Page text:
Internet shutdowns: Diverse risks, challenges, and needs
2 Dec 2022 06:30h - 08:00h
Internet shutdowns across the globe have led to an increase in human rights violations, while also affecting society, the economy, and education. Oftentimes civil societies respond rapidly, but with lack of expertise. This session presented the National Internet Shutdown Need Assessment Reports from Bangladesh, Senegal, India, and Tanzania, showing findings of internet shutdown advocacy and presenting recommendations for enhancing prevention and response.
Bangladesh has experienced 17 internet shutdowns since 2012, and it is expected that another one will occur in 2024 as elections are coming. The most common justifications from authorities are that shutdowns take place for security reasons, technical problems, or to prevent the spread of disinformation. Findings, however, show that shutdowns do not prevent the spread of disinformation. Instead, participants state that the inability to access the internet increases the spread of rumours and makes it difficult to distinguish fake from real news. Additionally, it is shown that the economy and online speech are affected, while the most affected group is IT workers. Documentation of the consequences of shutdowns is a significant aspect in enhancing the argumentation against them. Considering the lack of technical training, it is imperative to enhance capacity skill building and create educational programs dealing with digital rights issues.
The most recent internet shutdown in Senegal was in 2021, but due to a lack of clear data, it was impossible to document it properly. Very little awareness exists among civil society groups, while most participants stated that they do not know how internet shutdowns occur technically or legally. While a significant worry about shutdowns is already shaping up regarding the presidential election in 2024, respondents reported that they are unprepared to respond. Therefore, it is significant to enhance technical capacity, raise awareness, and ensure the implementation of effective regulations.
In India, 106 shutdowns were reported in 2021, making it at the top of the list of countries experiencing internet shutdowns in a year. The research was localised in four co-designed workshops where people from diverse communities and of diverse genders participated. It was found that internet shutdowns had disproportionate consequences, as different experiences were reported from people who lived in different cities of the same state. While a high percentage of awareness of circumvention tools was reported, most of the respondents did not know how to use them. It is significant to expand advocacy efforts beyond the digital rights activist sector. Additionally, capacity building around measurement, enhancement of technical expertise, and documentation are essential in combating internet shutdowns.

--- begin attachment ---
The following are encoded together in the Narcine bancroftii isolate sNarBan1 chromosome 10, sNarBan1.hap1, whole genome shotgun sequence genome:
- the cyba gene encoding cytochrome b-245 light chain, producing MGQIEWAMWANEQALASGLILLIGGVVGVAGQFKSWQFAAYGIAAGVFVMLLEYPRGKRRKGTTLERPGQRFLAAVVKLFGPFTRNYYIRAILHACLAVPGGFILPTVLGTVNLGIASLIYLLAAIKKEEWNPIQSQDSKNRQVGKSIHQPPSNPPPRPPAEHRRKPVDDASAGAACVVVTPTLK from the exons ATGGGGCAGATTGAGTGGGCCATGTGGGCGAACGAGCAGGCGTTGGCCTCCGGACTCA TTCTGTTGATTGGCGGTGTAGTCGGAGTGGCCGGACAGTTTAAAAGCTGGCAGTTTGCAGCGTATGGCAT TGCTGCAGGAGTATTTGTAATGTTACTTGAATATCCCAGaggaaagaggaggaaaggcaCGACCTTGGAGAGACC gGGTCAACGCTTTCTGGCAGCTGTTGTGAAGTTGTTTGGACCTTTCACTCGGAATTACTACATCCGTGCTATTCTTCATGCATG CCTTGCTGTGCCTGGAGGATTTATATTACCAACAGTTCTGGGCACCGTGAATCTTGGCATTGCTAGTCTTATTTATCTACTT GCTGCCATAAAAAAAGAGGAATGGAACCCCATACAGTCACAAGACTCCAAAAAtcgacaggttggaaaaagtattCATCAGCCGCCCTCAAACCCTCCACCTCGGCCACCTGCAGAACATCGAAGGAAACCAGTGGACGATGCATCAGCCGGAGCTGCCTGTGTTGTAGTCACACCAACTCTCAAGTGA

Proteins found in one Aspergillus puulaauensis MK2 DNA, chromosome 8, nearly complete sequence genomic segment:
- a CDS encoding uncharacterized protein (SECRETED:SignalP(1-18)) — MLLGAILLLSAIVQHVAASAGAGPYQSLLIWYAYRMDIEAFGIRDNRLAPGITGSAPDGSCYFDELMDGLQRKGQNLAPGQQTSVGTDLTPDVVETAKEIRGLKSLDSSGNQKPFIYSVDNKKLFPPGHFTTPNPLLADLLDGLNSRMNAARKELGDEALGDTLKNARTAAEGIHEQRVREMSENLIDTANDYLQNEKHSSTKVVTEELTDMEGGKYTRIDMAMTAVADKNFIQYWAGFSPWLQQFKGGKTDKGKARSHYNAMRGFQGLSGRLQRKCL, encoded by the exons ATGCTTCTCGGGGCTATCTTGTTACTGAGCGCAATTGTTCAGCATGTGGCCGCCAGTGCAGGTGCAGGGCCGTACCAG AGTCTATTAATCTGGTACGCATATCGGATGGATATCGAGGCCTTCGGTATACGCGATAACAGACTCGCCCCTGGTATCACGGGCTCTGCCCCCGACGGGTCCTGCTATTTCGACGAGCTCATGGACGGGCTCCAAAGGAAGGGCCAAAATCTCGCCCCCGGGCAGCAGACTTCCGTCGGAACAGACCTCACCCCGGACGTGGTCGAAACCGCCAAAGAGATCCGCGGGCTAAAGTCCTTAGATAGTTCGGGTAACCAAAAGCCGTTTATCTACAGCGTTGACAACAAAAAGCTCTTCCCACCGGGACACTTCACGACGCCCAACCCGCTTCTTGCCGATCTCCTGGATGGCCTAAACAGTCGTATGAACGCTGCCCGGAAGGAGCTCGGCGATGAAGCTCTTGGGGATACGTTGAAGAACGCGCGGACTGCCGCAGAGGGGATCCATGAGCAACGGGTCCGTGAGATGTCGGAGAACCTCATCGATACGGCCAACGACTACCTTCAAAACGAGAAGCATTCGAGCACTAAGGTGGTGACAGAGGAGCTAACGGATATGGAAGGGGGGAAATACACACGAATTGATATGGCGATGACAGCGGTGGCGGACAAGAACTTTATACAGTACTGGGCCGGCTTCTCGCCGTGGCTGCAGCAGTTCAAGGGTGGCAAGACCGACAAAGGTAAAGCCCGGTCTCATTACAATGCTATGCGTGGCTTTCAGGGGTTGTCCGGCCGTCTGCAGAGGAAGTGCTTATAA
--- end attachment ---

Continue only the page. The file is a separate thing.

The first major shutdown that Tanzania experienced was in 2020 during and after the presidential elections. This included SMS bans, internet filtering, and platform shutdowns; while restrictions were lifted it is uncertain if easement would prevent future shutdowns, as existing laws target the press and human rights activists. The report shows that awareness is high, but the difference between government-ordered shutdowns and technical difficulties is unclear. Additionally, only a narrow understanding of network measurement tools and how they could be used is available. Thus, developing legal expertise and building legal strategies, while also ensuring technical training for stakeholders, are among the recommendations for addressing shutdowns.
The main outcome is that lack of technical capacity, low documentation, and little awareness hinders the prevention of shutdowns. The inclusion of governmental authorities in enhancing documentation was debated, as in some instances governments deny supporting such initiatives for political purposes. On the other hand, it is believed that this may be the only way to achieve regulatory change. What should be borne in mind is that internet shutdowns are repressive, and if action is not taken human rights violations will continue to occur.
By Bojana Kovac
The session in keywords
Internet Governance Forum 2022
28 Nov 2022 - 2 Dec 2022
Addis Ababa, Ethiopia and online